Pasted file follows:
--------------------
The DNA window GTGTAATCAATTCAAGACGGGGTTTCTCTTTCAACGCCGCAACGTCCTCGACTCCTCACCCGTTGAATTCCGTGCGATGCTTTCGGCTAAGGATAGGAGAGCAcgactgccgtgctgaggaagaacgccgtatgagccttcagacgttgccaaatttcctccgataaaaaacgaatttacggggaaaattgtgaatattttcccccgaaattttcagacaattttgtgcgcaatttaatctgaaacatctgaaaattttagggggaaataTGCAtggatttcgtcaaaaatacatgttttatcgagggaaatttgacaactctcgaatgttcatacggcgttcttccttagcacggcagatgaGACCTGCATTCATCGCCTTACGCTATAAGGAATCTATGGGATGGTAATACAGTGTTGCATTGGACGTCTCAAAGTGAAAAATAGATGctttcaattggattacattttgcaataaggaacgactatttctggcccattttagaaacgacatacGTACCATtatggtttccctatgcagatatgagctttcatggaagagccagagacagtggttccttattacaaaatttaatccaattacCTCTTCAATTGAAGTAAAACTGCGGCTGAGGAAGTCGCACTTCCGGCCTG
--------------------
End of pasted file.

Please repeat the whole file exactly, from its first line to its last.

The DNA window GTGTAATCAATTCAAGACGGGGTTTCTCTTTCAACGCCGCAACGTCCTCGACTCCTCACCCGTTGAATTCCGTGCGATGCTTTCGGCTAAGGATAGGAGAGCAcgactgccgtgctgaggaagaacgccgtatgagccttcagacgttgccaaatttcctccgataaaaaacgaatttacggggaaaattgtgaatattttcccccgaaattttcagacaattttgtgcgcaatttaatctgaaacatctgaaaattttagggggaaataTGCAtggatttcgtcaaaaatacatgttttatcgagggaaatttgacaactctcgaatgttcatacggcgttcttccttagcacggcagatgaGACCTGCATTCATCGCCTTACGCTATAAGGAATCTATGGGATGGTAATACAGTGTTGCATTGGACGTCTCAAAGTGAAAAATAGATGctttcaattggattacattttgcaataaggaacgactatttctggcccattttagaaacgacatacGTACCATtatggtttccctatgcagatatgagctttcatggaagagccagagacagtggttccttattacaaaatttaatccaattacCTCTTCAATTGAAGTAAAACTGCGGCTGAGGAAGTCGCACTTCCGGCCTG